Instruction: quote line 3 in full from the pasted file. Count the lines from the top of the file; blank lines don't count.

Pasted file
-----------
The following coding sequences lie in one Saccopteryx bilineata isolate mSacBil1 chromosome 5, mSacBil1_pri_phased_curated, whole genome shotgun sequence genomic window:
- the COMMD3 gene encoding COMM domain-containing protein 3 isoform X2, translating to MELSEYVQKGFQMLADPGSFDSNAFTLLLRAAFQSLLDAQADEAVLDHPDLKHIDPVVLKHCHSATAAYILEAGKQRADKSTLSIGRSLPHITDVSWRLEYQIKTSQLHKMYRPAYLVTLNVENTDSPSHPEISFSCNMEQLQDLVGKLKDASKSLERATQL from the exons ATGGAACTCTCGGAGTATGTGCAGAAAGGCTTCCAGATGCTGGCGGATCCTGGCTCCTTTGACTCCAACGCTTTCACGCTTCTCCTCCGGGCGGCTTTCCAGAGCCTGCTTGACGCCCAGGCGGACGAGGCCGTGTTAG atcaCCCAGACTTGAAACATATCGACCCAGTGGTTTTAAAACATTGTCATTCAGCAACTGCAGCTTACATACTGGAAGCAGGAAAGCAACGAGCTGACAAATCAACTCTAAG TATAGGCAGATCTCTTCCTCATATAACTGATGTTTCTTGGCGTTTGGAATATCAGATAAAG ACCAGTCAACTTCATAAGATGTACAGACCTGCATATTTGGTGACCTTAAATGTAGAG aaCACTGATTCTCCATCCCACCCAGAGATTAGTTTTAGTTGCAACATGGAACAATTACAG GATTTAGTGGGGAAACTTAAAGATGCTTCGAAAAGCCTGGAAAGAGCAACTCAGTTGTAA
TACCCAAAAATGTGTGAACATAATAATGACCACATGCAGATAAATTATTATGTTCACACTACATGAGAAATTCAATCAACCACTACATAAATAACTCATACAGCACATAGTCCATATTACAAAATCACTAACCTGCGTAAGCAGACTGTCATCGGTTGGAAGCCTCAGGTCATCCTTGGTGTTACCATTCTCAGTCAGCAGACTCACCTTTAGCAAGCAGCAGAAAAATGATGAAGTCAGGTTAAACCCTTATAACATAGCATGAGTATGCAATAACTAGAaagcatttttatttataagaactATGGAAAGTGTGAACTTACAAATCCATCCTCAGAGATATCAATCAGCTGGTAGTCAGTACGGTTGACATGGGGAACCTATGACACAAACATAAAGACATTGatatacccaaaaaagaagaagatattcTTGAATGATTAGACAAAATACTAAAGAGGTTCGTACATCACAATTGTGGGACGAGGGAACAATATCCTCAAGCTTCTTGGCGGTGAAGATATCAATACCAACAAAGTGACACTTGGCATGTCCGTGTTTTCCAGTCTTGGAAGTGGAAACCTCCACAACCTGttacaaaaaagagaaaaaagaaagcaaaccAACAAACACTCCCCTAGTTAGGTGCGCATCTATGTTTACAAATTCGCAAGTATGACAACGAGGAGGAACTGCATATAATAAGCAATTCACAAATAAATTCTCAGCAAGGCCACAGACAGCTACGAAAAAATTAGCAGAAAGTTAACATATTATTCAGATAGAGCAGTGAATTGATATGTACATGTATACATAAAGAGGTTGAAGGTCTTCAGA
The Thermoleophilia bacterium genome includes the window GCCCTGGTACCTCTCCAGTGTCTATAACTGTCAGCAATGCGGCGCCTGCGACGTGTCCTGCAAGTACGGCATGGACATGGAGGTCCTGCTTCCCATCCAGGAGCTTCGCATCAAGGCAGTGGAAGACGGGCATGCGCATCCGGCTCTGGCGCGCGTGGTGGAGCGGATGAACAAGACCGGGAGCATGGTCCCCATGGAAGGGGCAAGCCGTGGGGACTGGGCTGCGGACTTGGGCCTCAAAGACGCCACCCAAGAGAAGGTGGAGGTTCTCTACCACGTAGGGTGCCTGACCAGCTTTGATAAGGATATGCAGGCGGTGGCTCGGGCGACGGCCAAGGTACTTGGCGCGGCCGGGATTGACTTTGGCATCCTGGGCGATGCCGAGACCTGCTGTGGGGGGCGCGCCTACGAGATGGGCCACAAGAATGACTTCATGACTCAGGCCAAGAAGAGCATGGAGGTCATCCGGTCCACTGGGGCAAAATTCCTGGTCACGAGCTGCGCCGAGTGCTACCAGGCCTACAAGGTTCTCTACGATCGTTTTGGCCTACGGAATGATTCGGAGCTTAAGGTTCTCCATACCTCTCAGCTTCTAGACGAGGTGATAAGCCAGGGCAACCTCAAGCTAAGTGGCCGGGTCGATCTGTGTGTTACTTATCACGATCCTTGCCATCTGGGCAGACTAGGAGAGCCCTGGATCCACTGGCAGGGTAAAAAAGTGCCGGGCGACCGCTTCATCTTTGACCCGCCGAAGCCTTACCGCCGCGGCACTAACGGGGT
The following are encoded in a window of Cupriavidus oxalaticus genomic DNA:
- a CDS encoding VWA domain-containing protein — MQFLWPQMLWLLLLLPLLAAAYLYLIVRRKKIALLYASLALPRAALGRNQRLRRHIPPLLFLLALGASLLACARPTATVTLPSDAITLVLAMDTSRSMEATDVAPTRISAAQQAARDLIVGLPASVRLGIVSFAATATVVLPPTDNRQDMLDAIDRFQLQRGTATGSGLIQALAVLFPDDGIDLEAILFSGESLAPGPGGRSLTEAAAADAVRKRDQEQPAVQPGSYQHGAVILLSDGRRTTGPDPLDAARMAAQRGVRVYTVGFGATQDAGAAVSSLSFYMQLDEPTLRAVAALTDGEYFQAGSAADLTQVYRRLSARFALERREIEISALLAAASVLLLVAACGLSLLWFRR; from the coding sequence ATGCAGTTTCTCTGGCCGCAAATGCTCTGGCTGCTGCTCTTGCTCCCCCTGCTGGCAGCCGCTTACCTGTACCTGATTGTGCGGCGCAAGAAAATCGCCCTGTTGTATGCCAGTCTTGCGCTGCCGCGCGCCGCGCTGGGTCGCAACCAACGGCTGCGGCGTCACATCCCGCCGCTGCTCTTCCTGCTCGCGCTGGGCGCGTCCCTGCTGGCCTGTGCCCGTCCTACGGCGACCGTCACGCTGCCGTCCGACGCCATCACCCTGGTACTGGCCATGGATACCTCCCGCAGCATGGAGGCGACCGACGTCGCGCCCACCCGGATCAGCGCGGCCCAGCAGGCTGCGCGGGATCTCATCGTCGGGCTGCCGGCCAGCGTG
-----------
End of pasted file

TACCCAAAAATGTGTGAACATAATAATGACCACATGCAGATAAATTATTATGTTCACACTACATGAGAAATTCAATCAACCACTACATAAATAACTCATACAGCACATAGTCCATATTACAAAATCACTAACCTGCGTAAGCAGACTGTCATCGGTTGGAAGCCTCAGGTCATCCTTGGTGTTACCATTCTCAGTCAGCAGACTCACCTTTAGCAAGCAGCAGAAAAATGATGAAGTCAGGTTAAACCCTTATAACATAGCATGAGTATGCAATAACTAGAaagcatttttatttataagaactATGGAAAGTGTGAACTTACAAATCCATCCTCAGAGATATCAATCAGCTGGTAGTCAGTACGGTTGACATGGGGAACCTATGACACAAACATAAAGACATTGatatacccaaaaaagaagaagatattcTTGAATGATTAGACAAAATACTAAAGAGGTTCGTACATCACAATTGTGGGACGAGGGAACAATATCCTCAAGCTTCTTGGCGGTGAAGATATCAATACCAACAAAGTGACACTTGGCATGTCCGTGTTTTCCAGTCTTGGAAGTGGAAACCTCCACAACCTGttacaaaaaagagaaaaaagaaagcaaaccAACAAACACTCCCCTAGTTAGGTGCGCATCTATGTTTACAAATTCGCAAGTATGACAACGAGGAGGAACTGCATATAATAAGCAATTCACAAATAAATTCTCAGCAAGGCCACAGACAGCTACGAAAAAATTAGCAGAAAGTTAACATATTATTCAGATAGAGCAGTGAATTGATATGTACATGTATACATAAAGAGGTTGAAGGTCTTCAGA